09.08.2017 | Resources & News

Impact of DACA Rescission on Employers & October 5th Deadline

By Berin S. Romagnolo
Impact of DACA Rescission on Employers & October 5th Deadline

On September 5, 2017, the Department of Homeland Security (DHS) announced that it was eliminating the DACA (Deferred Action for Childhood Arrivals) program. DACA allows certain children of illegal alien parents temporary relief to legally live and work in the U.S. This program was instituted in 2012, and, since then, hundreds of thousands of individuals have been legally working in the U.S. in DACA status with Employment Authorization Documents (EAD cards). Although the DACA program has been rescinded, DACA individuals can continue to work while their EAD cards are valid. All DACA EAD applications that were filed as of September 5th will be adjudicated. As of August 20, 2017, there were 178,195 DACA requests pending adjudication.

IMPORTANT DEADLINE: Anyone who has a DACA EAD card expiring by March 5, 2018 can file by October 5th to extend their EAD cards. Generally, DACA EAD cards are issued for 2-year periods.

This deadline is approaching quickly. So, employers should check their foreign national employee roster to see who is working pursuant to a DACA EAD card, and reach out to any employee whose EAD card is expiring by March 5th to start the renewal process right away. Employers should not ask employees directly who is here in DACA status, as that could lead to a discrimination, harassment and/or retaliation claim (among other claims). However, employers can and should check their I-9 records to see which employees have voluntarily disclosed that they are here in DACA EAD status. To determine which EAD cards are DACA EAD cards, generally, DACA EAD cards note on them a code of c33.

Once the EAD cards expire, DACA individuals will no longer have any status to live or work in the U.S. By August, 2019, when all current DACA EAD cards will expire, 798,942 DACA workers will have their EAD cards expire, potentially losing their status to live and work in the U.S.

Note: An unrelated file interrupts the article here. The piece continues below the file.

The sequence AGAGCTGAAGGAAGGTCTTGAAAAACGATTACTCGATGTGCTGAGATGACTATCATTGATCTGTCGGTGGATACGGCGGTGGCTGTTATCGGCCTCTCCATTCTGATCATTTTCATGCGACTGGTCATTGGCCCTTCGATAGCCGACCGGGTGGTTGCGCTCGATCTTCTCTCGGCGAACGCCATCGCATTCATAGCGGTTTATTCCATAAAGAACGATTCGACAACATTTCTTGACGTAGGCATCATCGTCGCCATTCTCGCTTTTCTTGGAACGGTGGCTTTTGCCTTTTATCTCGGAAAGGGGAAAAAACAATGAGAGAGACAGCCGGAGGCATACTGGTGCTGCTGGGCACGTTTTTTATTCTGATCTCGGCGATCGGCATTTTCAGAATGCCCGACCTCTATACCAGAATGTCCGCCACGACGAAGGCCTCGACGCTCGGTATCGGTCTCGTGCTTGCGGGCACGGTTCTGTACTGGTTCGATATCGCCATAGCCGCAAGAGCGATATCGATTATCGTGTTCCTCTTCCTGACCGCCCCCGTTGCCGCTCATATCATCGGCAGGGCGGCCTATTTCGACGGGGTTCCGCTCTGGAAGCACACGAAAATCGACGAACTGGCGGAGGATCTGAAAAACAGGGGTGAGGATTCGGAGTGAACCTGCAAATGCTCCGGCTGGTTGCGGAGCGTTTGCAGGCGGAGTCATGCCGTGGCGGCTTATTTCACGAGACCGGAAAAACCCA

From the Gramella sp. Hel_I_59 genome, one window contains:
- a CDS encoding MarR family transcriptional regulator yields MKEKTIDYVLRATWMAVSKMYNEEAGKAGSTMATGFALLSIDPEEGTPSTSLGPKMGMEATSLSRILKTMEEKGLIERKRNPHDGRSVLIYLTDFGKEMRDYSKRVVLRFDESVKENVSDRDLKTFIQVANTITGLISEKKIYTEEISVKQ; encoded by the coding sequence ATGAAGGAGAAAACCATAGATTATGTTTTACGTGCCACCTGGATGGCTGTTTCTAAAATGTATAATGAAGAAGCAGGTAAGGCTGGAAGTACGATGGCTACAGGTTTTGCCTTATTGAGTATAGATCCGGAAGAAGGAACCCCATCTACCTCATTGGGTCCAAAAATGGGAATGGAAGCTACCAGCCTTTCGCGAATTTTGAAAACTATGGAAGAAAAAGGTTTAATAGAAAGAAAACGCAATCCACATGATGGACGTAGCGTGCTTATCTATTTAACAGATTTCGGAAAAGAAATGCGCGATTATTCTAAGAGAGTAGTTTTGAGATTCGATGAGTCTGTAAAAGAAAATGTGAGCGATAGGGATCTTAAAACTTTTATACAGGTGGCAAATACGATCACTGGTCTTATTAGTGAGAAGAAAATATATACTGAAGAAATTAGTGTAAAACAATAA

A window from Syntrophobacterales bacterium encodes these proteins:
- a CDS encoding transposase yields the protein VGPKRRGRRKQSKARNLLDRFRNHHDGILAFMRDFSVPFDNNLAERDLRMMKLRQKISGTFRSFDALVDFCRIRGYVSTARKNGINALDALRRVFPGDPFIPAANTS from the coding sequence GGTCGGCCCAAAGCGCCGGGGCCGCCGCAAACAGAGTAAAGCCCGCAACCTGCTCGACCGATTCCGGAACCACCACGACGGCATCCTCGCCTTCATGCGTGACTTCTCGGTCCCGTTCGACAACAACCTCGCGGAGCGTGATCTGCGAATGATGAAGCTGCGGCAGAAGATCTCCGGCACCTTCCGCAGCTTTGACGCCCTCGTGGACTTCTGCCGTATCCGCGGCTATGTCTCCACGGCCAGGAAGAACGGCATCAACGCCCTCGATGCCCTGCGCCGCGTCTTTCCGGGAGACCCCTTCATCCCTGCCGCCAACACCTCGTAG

Given the breadth of this program elimination and the impending expirations, employers should consider alternative work authorization options for those in DACA status. For example, if the DACA employee is from Canada or Mexico and has a 4-year college degree, s/he may be eligible for a TN work visa. Employers may want to consider filing for H-1B work visas in the H-1B lottery on April 1, 2018 for DACA workers with 4-year college degrees (or its equivalent). They may want to consider starting a greencard process for the DACA worker quickly in hopes of being able to secure continuous work authorization with an EAD card through the pending greencard process. DACA workers may be able to enroll in U.S. colleges and universities and maintain status here as an F-1 student, and possibly gain work authorization through the school.

Regarding international travel authorization for DACA individuals, the DHS will not adjudicate any further applications for Advance Parole (travel authorization). Although the DHS says it will continue to honor existing Advance Parole documents, it also cautions against international travel stating that officers have the discretion to exclude anyone arriving at the borders, even with an Advance Parole document.

Many organizations are actively urging the reinstatement of the DACA program, and there are many legislative and other efforts to accomplish that. However, in the meantime, it is important to heed the deadlines and proactive strategies above.

If you have any questions, please contact Berin Romagnolo.

This Alert is provided for information purposes only, and does not constitute legal advice. According to Mass. SJC Rule 3:07, this material may be considered advertising. ©2017. Posternak Blankstein & Lund LLP. All rights reserved.

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